Their conversation is like a gently wicked dance: sound meets sound, curtsies, shimmies, and retires. Another sound enters but is upstaged by still another: the two circle each other and stop. Sometimes their words move in lofty spirals; other times they take strident leaps, and all of it is punctuated with warm pulsed laughter—like the throb of a heart made of jelly. The edge, the curl, the thrust of their emotions is always clear to Frieda and me. We do not, cannot, know the meanings of all their words, for we are nine and ten years old. So we watch their faces, their hands, their feet, and listen for truth in timbre. (Morrison 2007, 15)

Aren’t we, as anthropologists, often like those nine- and ten-year-old girls, listening for truth in timbre? And isn’t our writing often a way of sharing such singular moments, when we sense the truth in timbre, or hope in a photograph, or even the sadness of a disappearing present? It’s not about knowing ahead of time what kind of images will hold me, or generate ideas, but it’s about describing that experience as best as I can. Communication as a kind of contagion.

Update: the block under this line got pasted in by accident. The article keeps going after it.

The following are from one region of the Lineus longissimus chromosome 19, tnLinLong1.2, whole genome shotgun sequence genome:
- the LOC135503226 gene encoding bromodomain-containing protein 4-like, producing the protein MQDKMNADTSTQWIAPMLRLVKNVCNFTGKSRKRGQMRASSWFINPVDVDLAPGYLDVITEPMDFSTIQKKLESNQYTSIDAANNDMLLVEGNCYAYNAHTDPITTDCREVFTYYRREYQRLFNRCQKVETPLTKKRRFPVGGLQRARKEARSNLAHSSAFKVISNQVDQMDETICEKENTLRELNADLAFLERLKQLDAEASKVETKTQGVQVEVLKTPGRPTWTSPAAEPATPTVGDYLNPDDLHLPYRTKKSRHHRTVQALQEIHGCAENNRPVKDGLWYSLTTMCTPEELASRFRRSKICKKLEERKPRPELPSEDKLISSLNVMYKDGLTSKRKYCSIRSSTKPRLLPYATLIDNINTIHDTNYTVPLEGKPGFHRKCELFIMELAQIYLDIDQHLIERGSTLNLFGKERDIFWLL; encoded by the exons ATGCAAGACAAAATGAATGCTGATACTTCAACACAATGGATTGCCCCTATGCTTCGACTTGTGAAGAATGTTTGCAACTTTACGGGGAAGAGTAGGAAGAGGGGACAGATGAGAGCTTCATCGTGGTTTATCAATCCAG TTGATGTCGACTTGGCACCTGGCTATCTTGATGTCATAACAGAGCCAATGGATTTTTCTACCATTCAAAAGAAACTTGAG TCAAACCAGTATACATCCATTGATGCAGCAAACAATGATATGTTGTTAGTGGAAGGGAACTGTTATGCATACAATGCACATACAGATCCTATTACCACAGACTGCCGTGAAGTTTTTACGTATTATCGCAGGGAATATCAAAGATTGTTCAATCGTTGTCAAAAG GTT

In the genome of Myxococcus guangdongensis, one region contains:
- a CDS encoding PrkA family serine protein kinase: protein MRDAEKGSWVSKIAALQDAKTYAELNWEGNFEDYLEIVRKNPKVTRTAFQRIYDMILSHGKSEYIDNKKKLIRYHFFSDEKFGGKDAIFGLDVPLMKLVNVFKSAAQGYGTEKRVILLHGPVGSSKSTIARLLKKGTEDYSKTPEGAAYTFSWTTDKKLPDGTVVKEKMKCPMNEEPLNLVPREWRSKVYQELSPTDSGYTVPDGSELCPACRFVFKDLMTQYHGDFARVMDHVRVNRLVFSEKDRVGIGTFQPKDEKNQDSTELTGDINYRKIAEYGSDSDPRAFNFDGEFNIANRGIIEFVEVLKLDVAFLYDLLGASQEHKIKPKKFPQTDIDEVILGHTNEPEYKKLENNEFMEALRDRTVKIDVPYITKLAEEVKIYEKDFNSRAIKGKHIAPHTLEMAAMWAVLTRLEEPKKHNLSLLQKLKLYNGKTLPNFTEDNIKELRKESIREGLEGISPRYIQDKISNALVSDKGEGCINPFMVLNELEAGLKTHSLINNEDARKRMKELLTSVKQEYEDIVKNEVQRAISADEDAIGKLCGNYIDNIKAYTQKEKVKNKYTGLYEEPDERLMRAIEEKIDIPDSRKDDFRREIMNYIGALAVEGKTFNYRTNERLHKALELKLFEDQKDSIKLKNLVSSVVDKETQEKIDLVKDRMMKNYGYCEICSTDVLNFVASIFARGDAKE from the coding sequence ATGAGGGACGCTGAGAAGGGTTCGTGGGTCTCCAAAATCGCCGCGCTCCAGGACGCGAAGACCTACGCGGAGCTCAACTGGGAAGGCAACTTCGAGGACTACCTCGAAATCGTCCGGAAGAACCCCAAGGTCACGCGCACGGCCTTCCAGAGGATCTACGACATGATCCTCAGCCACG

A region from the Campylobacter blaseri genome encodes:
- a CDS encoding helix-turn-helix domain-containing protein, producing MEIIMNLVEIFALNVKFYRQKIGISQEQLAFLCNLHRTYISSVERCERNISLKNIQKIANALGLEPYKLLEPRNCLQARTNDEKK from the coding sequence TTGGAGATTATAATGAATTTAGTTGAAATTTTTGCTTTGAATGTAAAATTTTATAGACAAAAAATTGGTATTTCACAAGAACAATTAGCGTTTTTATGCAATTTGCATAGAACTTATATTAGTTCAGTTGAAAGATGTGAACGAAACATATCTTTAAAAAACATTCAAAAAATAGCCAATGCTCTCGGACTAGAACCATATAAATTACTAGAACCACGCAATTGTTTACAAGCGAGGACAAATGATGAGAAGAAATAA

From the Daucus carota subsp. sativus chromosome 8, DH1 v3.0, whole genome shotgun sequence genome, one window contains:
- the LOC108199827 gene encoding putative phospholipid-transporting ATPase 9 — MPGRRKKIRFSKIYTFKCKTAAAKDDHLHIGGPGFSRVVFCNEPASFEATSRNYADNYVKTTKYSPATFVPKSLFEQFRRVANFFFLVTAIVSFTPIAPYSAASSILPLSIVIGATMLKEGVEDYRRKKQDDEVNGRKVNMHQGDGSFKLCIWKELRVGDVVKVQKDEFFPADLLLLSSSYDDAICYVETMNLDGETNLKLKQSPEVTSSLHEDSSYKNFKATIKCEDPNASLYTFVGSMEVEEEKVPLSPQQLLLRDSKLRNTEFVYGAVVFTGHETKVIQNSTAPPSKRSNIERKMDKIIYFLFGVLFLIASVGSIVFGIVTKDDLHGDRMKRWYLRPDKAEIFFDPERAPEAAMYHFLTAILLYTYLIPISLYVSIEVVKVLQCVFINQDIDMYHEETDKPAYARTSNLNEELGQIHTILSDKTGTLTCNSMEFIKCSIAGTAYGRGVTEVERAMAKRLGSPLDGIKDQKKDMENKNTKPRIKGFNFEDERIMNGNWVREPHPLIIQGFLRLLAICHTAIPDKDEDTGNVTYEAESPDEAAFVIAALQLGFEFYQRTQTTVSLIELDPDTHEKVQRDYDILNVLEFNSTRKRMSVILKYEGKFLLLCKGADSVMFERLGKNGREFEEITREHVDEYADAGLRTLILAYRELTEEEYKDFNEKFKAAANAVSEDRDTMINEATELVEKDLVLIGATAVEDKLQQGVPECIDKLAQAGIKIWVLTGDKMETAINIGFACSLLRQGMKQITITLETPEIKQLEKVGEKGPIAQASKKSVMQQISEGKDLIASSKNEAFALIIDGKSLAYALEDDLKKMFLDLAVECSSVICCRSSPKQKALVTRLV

SH: In the piece, you gesture towards “an un-stately, unseemly, un-fixative, way of looking” (Stevenson 2020, 7), as a critical response to the colonial gaze. How are hesitation, contradiction, and uncertainty important to an anthropological mode of looking (and remembering)? And what kinds of work or practices does it provoke?

LS: I take this question as asking, “what is an interruption—and also, what interrupts?” In a life, a story, a sentence, an interruption disrupts the forward pulse, the straining toward an ending, toward satisfaction, closure, belief, dénouement. An interruption can take the form of a moment of disorientation, of terror, of boredom, of uncertainty, a holding back. Or a sentence can have something in it, a structural lurching, that throws you back.1 In a way of seeing, an interruption prevents one from moving on, from believing that one has seen all there is to see, has arrested the thing itself, has understood fully what is there. The interruption draws you back into the image, to live with it, rather than to dispose of it. It’s that simple.

Seguir leyendo: Society for Cultural Anthropology

Imagen:Oscar Keys[:]